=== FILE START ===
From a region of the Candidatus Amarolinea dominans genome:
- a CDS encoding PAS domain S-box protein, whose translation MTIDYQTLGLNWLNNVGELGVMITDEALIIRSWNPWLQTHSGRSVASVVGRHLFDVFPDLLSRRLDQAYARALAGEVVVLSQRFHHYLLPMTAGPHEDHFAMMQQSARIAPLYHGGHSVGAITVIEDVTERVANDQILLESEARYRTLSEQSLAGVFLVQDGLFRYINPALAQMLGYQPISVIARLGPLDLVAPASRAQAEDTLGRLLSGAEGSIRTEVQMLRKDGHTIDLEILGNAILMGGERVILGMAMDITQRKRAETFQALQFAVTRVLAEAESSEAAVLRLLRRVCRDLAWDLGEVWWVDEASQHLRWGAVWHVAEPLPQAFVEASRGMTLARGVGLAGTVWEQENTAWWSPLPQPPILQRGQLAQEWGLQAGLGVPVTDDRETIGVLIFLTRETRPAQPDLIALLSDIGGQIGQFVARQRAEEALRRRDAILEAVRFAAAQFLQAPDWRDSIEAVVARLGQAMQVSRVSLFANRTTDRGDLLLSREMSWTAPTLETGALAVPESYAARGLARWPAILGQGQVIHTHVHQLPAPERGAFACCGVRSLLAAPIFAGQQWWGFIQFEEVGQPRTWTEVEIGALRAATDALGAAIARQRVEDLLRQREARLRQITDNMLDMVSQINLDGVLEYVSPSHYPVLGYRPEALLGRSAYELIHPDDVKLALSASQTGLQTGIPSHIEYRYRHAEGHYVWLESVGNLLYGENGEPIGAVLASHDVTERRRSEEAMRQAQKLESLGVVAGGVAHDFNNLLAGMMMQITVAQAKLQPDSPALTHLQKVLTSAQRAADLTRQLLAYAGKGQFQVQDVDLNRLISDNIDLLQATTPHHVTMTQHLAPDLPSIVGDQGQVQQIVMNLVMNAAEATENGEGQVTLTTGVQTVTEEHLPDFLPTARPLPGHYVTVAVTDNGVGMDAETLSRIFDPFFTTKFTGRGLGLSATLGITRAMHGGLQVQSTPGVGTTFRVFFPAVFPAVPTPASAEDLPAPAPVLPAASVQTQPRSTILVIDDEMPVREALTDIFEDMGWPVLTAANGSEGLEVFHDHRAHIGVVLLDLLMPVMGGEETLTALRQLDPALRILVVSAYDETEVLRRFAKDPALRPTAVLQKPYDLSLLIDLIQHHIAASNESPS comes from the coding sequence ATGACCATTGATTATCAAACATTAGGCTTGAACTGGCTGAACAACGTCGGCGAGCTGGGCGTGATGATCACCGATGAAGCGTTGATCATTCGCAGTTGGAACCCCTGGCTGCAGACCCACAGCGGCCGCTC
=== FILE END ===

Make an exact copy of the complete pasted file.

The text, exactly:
From a region of the Candidatus Amarolinea dominans genome:
- a CDS encoding PAS domain S-box protein, whose translation MTIDYQTLGLNWLNNVGELGVMITDEALIIRSWNPWLQTHSGRSVASVVGRHLFDVFPDLLSRRLDQAYARALAGEVVVLSQRFHHYLLPMTAGPHEDHFAMMQQSARIAPLYHGGHSVGAITVIEDVTERVANDQILLESEARYRTLSEQSLAGVFLVQDGLFRYINPALAQMLGYQPISVIARLGPLDLVAPASRAQAEDTLGRLLSGAEGSIRTEVQMLRKDGHTIDLEILGNAILMGGERVILGMAMDITQRKRAETFQALQFAVTRVLAEAESSEAAVLRLLRRVCRDLAWDLGEVWWVDEASQHLRWGAVWHVAEPLPQAFVEASRGMTLARGVGLAGTVWEQENTAWWSPLPQPPILQRGQLAQEWGLQAGLGVPVTDDRETIGVLIFLTRETRPAQPDLIALLSDIGGQIGQFVARQRAEEALRRRDAILEAVRFAAAQFLQAPDWRDSIEAVVARLGQAMQVSRVSLFANRTTDRGDLLLSREMSWTAPTLETGALAVPESYAARGLARWPAILGQGQVIHTHVHQLPAPERGAFACCGVRSLLAAPIFAGQQWWGFIQFEEVGQPRTWTEVEIGALRAATDALGAAIARQRVEDLLRQREARLRQITDNMLDMVSQINLDGVLEYVSPSHYPVLGYRPEALLGRSAYELIHPDDVKLALSASQTGLQTGIPSHIEYRYRHAEGHYVWLESVGNLLYGENGEPIGAVLASHDVTERRRSEEAMRQAQKLESLGVVAGGVAHDFNNLLAGMMMQITVAQAKLQPDSPALTHLQKVLTSAQRAADLTRQLLAYAGKGQFQVQDVDLNRLISDNIDLLQATTPHHVTMTQHLAPDLPSIVGDQGQVQQIVMNLVMNAAEATENGEGQVTLTTGVQTVTEEHLPDFLPTARPLPGHYVTVAVTDNGVGMDAETLSRIFDPFFTTKFTGRGLGLSATLGITRAMHGGLQVQSTPGVGTTFRVFFPAVFPAVPTPASAEDLPAPAPVLPAASVQTQPRSTILVIDDEMPVREALTDIFEDMGWPVLTAANGSEGLEVFHDHRAHIGVVLLDLLMPVMGGEETLTALRQLDPALRILVVSAYDETEVLRRFAKDPALRPTAVLQKPYDLSLLIDLIQHHIAASNESPS comes from the coding sequence ATGACCATTGATTATCAAACATTAGGCTTGAACTGGCTGAACAACGTCGGCGAGCTGGGCGTGATGATCACCGATGAAGCGTTGATCATTCGCAGTTGGAACCCCTGGCTGCAGACCCACAGCGGCCGCTC